Johannesburg - South Africa's stock market is set to gain 4 percent between now and the end of the year, benefiting from still ample global liquidity and confidence in the outlook for well managed local blue chips, a Reuters poll found.
The poll of 10 analysts taken in the past week predicted the Johannesburg Top-40 index would end the year at around 47,200. It closed at 45,383 on Wednesday.
“It is going to be an improving global economy, investors wanting to be exposed to well-organised companies that are growing profit margins,” said Paul Theron, chief executive officer of asset manager Vestact.
“I expect bonds and cash in general to deliver very poor returns, so the only way to make a sustainable return is to be in equities,” he said.
South Africa's economy is struggling in the face of a slowdown in demand for commodities and labour strikes in its mining sector among other factors, but some of its top companies are benefiting from expansion overseas.
“It has nothing to do with South African dynamics,” said Owen Nkomo, executive partner at Inkunzi Investments, who expects the Top 40 to rise to close to the 50,000 mark in a year.
“We are past that stage where we are looking at countries separately. Investors are saying I want high yield in stocks, so where do I go? I go to the emerging markets.”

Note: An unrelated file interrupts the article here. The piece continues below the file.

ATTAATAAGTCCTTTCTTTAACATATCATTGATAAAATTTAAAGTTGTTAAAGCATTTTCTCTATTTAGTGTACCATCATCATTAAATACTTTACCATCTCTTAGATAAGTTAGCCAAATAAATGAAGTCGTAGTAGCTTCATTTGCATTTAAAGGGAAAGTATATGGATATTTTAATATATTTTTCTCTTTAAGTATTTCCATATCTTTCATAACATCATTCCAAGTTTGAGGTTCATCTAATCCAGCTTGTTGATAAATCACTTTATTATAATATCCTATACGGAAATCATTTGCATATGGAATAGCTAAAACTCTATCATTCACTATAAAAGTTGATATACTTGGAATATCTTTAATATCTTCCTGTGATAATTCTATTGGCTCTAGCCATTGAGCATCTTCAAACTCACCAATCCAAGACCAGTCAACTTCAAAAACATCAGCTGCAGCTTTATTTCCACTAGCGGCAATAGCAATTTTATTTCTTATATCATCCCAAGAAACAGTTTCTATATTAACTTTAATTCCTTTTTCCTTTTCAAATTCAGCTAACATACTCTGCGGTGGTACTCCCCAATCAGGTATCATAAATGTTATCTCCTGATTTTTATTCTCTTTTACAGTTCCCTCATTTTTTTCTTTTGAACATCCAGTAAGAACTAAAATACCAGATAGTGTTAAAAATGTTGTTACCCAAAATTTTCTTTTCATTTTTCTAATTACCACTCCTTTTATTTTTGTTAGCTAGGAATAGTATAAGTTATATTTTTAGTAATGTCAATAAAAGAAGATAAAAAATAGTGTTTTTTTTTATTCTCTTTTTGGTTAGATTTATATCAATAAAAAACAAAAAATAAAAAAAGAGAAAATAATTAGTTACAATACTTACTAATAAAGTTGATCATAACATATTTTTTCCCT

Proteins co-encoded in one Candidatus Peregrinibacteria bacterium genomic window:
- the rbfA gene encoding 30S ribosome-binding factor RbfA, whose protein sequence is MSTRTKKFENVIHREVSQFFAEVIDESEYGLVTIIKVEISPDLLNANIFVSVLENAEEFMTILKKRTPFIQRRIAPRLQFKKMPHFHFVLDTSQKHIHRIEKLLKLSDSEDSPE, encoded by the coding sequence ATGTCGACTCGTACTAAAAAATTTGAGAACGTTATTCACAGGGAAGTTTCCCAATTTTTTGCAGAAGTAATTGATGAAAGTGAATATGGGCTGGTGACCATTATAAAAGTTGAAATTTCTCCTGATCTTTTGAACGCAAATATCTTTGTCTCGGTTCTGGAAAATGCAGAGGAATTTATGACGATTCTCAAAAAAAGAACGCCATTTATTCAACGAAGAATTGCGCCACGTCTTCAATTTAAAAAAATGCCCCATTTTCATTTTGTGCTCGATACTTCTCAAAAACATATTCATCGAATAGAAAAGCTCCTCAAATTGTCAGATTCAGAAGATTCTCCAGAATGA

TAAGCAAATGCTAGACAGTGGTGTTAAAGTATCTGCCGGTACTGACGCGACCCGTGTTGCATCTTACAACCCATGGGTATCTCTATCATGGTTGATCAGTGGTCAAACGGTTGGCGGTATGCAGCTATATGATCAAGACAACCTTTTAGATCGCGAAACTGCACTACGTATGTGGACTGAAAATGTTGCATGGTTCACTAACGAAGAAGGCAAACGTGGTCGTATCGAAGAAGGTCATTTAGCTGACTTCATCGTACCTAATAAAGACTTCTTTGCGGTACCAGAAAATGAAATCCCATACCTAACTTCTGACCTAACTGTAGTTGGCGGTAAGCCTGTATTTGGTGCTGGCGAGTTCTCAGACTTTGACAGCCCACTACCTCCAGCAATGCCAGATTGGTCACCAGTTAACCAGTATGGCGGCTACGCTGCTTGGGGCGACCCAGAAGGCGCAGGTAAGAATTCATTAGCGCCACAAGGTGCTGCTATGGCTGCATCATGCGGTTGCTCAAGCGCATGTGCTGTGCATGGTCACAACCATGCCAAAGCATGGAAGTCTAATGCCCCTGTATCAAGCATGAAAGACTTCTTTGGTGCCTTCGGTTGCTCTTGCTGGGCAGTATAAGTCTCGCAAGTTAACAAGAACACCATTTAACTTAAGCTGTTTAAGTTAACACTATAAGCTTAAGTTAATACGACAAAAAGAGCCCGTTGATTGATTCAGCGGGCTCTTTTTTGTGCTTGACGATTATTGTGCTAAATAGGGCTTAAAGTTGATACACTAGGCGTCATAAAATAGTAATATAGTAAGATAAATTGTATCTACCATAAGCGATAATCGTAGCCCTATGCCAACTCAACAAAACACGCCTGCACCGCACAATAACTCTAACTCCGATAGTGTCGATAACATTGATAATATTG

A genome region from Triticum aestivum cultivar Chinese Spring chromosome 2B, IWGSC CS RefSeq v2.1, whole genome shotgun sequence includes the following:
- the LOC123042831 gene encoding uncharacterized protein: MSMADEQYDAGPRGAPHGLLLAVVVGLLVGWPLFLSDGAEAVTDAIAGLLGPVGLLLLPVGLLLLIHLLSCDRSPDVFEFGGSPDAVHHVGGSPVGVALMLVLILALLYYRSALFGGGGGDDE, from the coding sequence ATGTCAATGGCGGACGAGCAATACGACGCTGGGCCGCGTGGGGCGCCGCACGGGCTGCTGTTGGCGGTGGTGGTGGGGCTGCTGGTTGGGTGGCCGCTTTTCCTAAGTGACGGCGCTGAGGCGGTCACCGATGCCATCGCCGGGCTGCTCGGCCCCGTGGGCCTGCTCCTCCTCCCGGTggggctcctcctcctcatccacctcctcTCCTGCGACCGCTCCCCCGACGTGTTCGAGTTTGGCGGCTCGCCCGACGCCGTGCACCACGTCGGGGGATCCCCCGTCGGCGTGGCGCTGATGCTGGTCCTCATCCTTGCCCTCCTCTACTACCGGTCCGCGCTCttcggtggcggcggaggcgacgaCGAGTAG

A weak South African rand in the last two years has supported South African companies that trade overseas.
The rand is expected to trade at around 10.6250 per dollar around this time next year, roughly where it is now.
The Johannesburg Top-40 index has more than doubled in value from five years ago as the US Federal Reserve has pumped trillions of dollars into markets to stimulate the world's largest economy.
While analysts consider the index to be already overvalued, the poll forecast it would still reach 48,967 by this time next year as the global economy improves.
There is the risk of a pullback later this year, however, when the Federal Reserve, which has been tapering its stimulus programme, ends it altogether.
“The day the US stops supporting the US market with paper printed money, that is the day you can expect global markets to fall,” said Nkomo. - Reuters